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No alarms and no surprises

Mr. W had 'No Surprises' on at full volume in the car when he came to pick me up from work the other day. So we didn't talk to each other for a full 3 and a half minutes…letting the song have its moment, waiting in shared appreciation until it felt ok to speak… Course, I'd forgotten what came next, and 'Lucky' is hardly background music for chit-chat either. All in all Radiohead pretty much stymied any chance of conversation till we got home.

In a previous post I confessed to having actively destroyed a few particularly 'dangerous' CDs in a moment of ascetic fervour.* Indeed, my cherished Radiohead collection was first in line for the cull. I tease myself, but it was a smart move, at the time.

Music is powerful: the better the music, the more dangerous. And Radiohead are pretty epic. All that raw, bleak, despair - unchecked by any rational basis for hope - Thom Yorke's fragile wail over layers of tense, resounding instrumentals...and the guitar solos! 15 years old, with more than my 'fair' share of emotion, social dysfunction, and chemical imbalance...oh, and Thom was the only one who understood...and oh, how I would abandon myself to the waves of mutual misery.

The music met me in my struggle but offered me no way out; far from cathartic, it became a catalyst, urging me to indulge my melancholy and painting it as somehow noble, profound, inevitable. Adults are quick to scorn youthful melodrama but when presented with confusing, meaningless pain, romanticising it is just a way of attempting to make sense of it - or rather, to give sense to it - in the hope of somehow making it more palatable.

By God's grace I eventually recognised my relationship with that music as 'a thing which entangled' (Hebrews 12:1-5) and physically destroying the CDs was my way of 'throwing it off'. The hyperbole of the gesture was somehow fitting; lent it a symbolic significance beyond its immediate consequences.

Later, I would learn that even life at its hardest presents you with choices. If you know, a priori, that something is likely to affect you on an emotional level, you have the opportunity to make a rational decision about whether or not to let that happen. So, now, I can enjoy Radiohead on an artistic level, and even (if I'm careful) a cathartic one - benefiting from the companionship of shared emotion expertly expressed. But still there are moments when I know I'd be wiser to stick on something else, like Tree's eponymous album based on the Psalms - something that helps me through rather than draws me in. OK, so, musically, it's not OK Computer. But it's full of heartfelt struggle meets reasoned hope. Or even better, I turn to the Psalms themselves...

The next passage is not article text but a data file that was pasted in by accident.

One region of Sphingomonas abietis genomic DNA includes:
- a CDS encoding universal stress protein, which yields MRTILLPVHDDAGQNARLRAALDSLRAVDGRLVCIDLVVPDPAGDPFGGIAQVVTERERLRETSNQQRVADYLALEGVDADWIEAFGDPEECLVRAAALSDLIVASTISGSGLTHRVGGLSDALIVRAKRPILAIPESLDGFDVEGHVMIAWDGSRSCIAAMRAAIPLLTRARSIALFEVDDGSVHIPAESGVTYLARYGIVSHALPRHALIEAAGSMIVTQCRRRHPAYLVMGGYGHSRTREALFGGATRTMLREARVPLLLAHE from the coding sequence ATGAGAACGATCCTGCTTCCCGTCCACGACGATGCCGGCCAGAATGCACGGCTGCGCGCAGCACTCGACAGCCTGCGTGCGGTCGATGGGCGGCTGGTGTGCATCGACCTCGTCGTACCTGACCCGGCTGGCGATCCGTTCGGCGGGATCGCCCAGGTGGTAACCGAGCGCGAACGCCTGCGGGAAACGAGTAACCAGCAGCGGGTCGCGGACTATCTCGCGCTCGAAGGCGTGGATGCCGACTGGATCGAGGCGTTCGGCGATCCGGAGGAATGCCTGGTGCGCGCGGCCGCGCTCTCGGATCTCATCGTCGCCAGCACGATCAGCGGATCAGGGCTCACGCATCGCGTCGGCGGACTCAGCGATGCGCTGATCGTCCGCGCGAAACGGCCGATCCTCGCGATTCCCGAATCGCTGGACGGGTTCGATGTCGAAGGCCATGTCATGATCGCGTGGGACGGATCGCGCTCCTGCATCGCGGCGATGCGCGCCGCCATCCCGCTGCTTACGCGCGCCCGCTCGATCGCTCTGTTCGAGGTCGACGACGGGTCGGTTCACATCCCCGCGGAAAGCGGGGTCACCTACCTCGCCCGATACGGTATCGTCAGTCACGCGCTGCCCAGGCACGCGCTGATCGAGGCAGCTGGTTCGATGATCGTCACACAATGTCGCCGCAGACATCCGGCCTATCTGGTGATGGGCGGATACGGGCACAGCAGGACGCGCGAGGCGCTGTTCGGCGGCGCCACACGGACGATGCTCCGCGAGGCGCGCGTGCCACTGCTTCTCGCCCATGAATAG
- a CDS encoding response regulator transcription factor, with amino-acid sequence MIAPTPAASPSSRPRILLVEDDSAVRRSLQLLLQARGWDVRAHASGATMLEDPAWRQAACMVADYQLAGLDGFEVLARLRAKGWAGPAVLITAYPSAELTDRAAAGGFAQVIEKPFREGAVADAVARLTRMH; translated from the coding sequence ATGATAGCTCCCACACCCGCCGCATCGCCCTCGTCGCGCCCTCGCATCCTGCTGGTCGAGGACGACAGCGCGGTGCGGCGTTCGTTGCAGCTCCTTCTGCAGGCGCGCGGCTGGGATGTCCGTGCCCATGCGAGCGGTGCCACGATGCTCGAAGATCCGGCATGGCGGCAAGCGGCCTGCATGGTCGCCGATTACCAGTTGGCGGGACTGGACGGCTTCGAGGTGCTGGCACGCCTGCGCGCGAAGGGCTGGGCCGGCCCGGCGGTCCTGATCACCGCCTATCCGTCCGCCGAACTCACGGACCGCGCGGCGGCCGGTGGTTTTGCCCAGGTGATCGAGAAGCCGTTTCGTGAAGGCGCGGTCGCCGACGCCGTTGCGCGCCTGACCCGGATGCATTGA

I waited patiently for the LORD;
   he inclined to me and heard my cry.
He drew me up from the pit of destruction,
   out of the miry bog,
and set my feet upon a rock,
   making my steps secure.
He put a new song in my mouth,
   a song of praise to our God.
Many will see and fear,
   and put their trust in the LORD.
...
As for you, O LORD, you will not restrain
   your mercy from me;
your steadfast love and your faithfulness will
   ever preserve me!
For evils have encompassed me
   beyond number;
my iniquities have overtaken me,
   and I cannot see;
they are more than the hairs of my head;
   my heart fails me.
Be pleased, O LORD, to deliver me!
   O LORD, make haste to help me!
...
As for me, I am poor and needy,
   but the Lord takes thought for me.
You are my help and my deliverer;
   do not delay, O my God!
(See Psalm 40 for the whole thing).


Now for something funny and tenuously relevant:**


* Good thing I married into a decent CD collection - saved me having to buy them all back! :-)
** As someone who very much enjoys all of Radiohead's varied work I emphatically distance myself from the opinions here expressed...

Comments

I have to admit that music doesn't affect me quite like that but books do. Some books are much better to avoid as my imagination takes me too far into them. There is something about the way that things affect us which can be really healing or really harmful. It's so good to recognise that.
Ah, well...you obviously haven't found the 'right' music ;-) Perhaps I should lend you my Radiohead collection? With you on the books thing though! I've noticed over the years that I'm far more vulnerable to things which are subtly undermining than to things which are obviously and explicitly 'bad'. We somehow know to reject them - the same way we wouldn't eat a worm if we found it in the garden but we might if someone hid it in our spaghetti! http://en.wikipedia.org/wiki/The_Twits#The_Wormy_Spaghetti

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